ABINGDON, Va. — Every day Deni Peterson goes to work she is surrounded by containers of colorful dried flowers harvested from her summer garden. A workshop in her Abingdon farmhouse is the perfect place to settle in after a day’s work in the gardens.An environmentalist and farmer for most of her life, Deni uses nature’s inventory of flowers, grasses and trees to create the sustainable art of wreath making."We’re different from florists because we grow most of the materials we use for our wreaths. And, all of the flowers are organically grown, which may be a unique commodity in the region as well as throughout the country."She and her husband and business partner, Tom Peterson, operate Blue Door Garden, a source for organic and locally-grown flowers, vegetables, herbs, and small fruits. They make dried floral arrangements for a variety of celebrations, including weddings, private parties, baby showers and corporate dinners."The lion’s share of our business is in fresh cut flowers and ar... http://www.heraldcourier.com/community/agriculture/deni-peterson-s-wreaths-keep-colorful-flowers-year-round/article_b7651729-7839-5b19-a481-bcb781521713.html
Capital - Why are flowers so expensive? - BBC NewsTuesday, May 21, 2019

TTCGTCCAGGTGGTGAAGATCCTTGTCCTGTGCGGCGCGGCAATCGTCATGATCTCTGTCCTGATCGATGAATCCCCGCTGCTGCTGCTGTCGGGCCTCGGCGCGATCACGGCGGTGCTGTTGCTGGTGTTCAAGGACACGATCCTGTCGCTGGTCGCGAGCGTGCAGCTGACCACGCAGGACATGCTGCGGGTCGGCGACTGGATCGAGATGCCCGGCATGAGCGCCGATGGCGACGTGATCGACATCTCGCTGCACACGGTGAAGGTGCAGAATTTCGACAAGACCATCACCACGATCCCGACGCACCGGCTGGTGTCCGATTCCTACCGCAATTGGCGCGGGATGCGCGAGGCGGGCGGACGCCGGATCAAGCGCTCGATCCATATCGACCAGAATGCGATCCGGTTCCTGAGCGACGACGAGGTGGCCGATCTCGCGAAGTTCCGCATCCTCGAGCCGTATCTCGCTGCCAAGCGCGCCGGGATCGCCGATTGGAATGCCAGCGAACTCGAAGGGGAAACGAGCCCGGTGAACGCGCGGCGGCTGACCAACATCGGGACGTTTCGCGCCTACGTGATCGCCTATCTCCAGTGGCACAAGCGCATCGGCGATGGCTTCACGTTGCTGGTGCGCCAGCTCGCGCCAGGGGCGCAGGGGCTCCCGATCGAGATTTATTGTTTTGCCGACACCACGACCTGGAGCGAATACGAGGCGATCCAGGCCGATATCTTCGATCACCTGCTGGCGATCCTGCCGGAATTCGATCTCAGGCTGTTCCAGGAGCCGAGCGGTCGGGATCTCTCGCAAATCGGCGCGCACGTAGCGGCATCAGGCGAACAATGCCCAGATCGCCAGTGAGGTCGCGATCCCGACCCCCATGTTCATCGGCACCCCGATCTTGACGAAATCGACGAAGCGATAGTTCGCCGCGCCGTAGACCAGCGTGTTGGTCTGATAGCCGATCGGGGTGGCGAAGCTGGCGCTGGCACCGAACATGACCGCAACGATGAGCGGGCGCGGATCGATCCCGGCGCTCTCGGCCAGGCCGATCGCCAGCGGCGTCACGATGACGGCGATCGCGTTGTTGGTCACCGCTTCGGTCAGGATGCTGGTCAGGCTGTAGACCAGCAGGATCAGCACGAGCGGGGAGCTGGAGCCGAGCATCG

Jeanie McKewan, who has been growing flowers for 13 years in the US states of Illinois and Wisconsin, points to insect damage as a big challenge, saying there’s a “zero tolerance” policy: “It is through constant vigilance and the use of integrated pest management that we keep the little buggers from getting the best of our crops,” she says.Then the flowers have to bloom on schedule. In the case of Mother’s Day tulips planted in January or February, they have to bloom by early May in time to be picked and shipped.Labour costs are already high – according to the 2012 US Agricultural Census, contract and hired labour accounted for 10% of total agricultural operating expenses in the US, but that number soared to 40% for greenhouse, nursery and floriculture production because of a tighter farm labour market and rising wages. Then you add extra costs for peaks.McKewan hires extra hands during peak periods but says cutting flowers “requires experience and cannot be done by just any part-time employee”. Chris Drummond, a Philadelphia-based florist, says wages average around $13.25 (£10.16) per hour in the US. “In order to ramp up production to meet holiday demand, growers are required to pay far above that average,” he says.In developed countries like the Netherlands or Germany, Stewart says that there are greenhouses with automated technology like sophisticated watering machines or robot transplanters and harvesters, where fewer workers are needed. But in poorer nations with cheaper labour, there’s less use of technology. Then it’s time for shipping. While flowers are waiting on the runway or in the back of a lorry, temperatures can’t be too cold (for Valentine’s Day) or too hot (for Mother’s Day). When they arrive at the wholesaler, they must look perfect. That means no bug bites, no missing petals, no dead buds. Otherwise, they get thrown away. “It has to be flawless,” Stewart says.Complicated logisticsChris Drummond, the florist, estimates that the holiday volume “is usually nearly 20 times the everyday volume”. He says many farmers nurture flowers all year long to ensure enough blooms for the handful of holidays. During the other months on the farm, he says, flowers are sold at cost, below cost or discarded and turned into mulch.“So, of course farm price increases as demand increases,” he says. “Consumers are paying a premium to make sure that grower is compensated for their expense and effort to maintain the plants year-round, thus ensuring the wide variety of flowers is available at each holiday.”He highlights costs across the supply chain, saying industry participants must “rent temporary space, pay fuel surcharges, find space on airlines, hire independent drivers, find more refrigerated trucks, pay overtime to staff” and more. Roses flown from Bogota to Miami are hit with a 15-cent (£0.12) importer’s fee to clear customs and inspection. Domestic refrigerated shipping can vary, but that’s another eight cents (£0.06) per rose.It also depends on what kind of flower you’re shipping – Drummond says 300 carnations can fit into the same box as 150 roses, so the transport price per stem is halved. Transit time from field to florist can be up to a week (though it can wildly vary depending on where the flowers are coming from), and the blooms must be carefully handled every step of the way.Hans Larsen is a cut flower grower in the US s... http://www.bbc.com/capital/story/20190507-why-are-flowers-so-expensive